Some competitions even have reward money and prizes that they give out!

Free online stock market games for kids include:

2. Finance 101

This is a decision-based, online financial simulation game with changing scenarios depending on what your students choose.

Your student is given a random profession, one of the 13 stops they’ll make that will greatly impact their decisions, finances, and game play.

For example, I went through the game and was given the profession of Accountant. My salary was broken down for me, and then I was shown how much I’ll pay in taxes. Then, I was asked which type of checking and savings account I would like to open, and how much money I want to save from my paycheck.

screenshot of Finance 101 personal finance literacy game for kids

3. Payback

Paying back student loans has proved to be too much for some students, especially if they fail to find a job on a career path.

This financial simulation game can help your teen students better pick out careers and majors based on simulating what kinds of jobs they might find when they graduate, and how much their student loans might be.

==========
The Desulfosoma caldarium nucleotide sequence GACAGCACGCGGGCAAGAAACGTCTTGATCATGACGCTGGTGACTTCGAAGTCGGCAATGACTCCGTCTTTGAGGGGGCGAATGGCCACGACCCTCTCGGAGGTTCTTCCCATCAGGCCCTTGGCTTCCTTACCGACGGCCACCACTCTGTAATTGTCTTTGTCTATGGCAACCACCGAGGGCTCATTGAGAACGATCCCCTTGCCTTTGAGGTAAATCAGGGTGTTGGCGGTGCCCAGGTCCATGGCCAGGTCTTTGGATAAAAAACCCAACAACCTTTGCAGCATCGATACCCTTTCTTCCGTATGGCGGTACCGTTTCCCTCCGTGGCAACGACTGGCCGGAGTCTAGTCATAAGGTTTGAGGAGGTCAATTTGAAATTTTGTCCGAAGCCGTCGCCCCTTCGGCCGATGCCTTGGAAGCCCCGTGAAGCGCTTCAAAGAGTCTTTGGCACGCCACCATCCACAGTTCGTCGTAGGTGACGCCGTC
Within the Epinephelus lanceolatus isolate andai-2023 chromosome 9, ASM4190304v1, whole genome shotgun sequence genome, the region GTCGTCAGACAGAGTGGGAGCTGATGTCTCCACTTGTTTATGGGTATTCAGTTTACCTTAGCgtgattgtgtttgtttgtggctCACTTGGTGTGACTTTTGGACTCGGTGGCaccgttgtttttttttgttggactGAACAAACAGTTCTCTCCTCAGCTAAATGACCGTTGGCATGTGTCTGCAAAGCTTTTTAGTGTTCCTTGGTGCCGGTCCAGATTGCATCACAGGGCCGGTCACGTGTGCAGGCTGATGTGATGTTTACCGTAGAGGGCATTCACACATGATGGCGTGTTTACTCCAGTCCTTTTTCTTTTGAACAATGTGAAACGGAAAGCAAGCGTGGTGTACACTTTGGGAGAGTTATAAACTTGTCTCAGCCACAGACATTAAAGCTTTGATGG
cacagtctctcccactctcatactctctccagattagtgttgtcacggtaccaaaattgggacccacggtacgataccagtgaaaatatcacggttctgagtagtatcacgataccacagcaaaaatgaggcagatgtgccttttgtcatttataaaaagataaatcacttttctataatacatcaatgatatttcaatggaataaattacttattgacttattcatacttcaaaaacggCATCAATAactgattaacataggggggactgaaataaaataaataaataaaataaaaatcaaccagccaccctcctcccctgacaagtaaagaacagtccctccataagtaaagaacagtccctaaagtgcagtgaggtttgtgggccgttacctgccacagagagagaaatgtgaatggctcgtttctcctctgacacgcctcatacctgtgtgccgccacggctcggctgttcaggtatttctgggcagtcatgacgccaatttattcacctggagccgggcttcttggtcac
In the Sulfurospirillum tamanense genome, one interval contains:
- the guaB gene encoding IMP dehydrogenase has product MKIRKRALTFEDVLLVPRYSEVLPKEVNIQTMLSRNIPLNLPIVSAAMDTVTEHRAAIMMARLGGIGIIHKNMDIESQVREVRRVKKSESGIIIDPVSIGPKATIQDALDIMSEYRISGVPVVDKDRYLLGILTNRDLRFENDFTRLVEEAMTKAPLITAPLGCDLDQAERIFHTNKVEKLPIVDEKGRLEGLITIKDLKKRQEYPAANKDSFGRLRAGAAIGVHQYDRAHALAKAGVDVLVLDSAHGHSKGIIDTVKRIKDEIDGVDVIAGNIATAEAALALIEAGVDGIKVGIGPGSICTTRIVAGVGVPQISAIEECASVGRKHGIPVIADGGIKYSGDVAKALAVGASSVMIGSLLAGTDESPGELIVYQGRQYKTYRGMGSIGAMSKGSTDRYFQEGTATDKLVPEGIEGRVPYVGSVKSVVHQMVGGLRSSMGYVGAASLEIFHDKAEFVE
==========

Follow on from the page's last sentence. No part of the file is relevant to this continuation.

They’ll be asked to make critical decisions that will have a direct effect on their budgets and finances post-college, such as what type of college they want to attend (i.e., 4-year, 2-year, community, in-state, out-of-state).

Also, they’ll decide on more immediate needs, such as whether or not to buy a new laptop for college, or if they should take a low-paying, labor job to help pay the bills.

screenshot of Payback free financial literacy game for students

Financial Literacy Board Games for Teens

Let’s not forget about good, old-fashioned board games that can help teens and high school students understand finances better.

1. Act Your Wage! Board Game

Suggested Age Range: 10 years+
Players: 2-4 players

Everyone starts off in debt in this game. Then, each player is given a life persona that will determine what kind of salary and how much debt they have.

Players choose a “Life” card, and three “Debt” cards to begin the game.

For my round, I was given the following:

  • $6,000 in student loan debt
  • $6,000 in student loan debt
  • $5,000 in business loan debt

Yikes! That's $17,000 in debt to start, which feels slightly overwhelming.

Good thing it's just a game, but one that will show your students how destabilizing debt can be (and also, how to work through it). Kids are also given a salary, and $1,000 in an emergency fund to start.

Free financial literacy games for high school students and kids can really add fun and self-discovery to financial literacy teachings. Tell me below which one your own kids are trying and learning from!

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Amanda L. Grossman is a Certified Financial Education Instructor, a 2016 Plutus Foundation Grant Recipient, and founder of Money Prodigy. Amanda's kid money work has been featured on Experian, GoBankingRates, PT Money, CA.gov, Rockstar Finance, the Houston Chronicle, and Colonial Life. Read more here.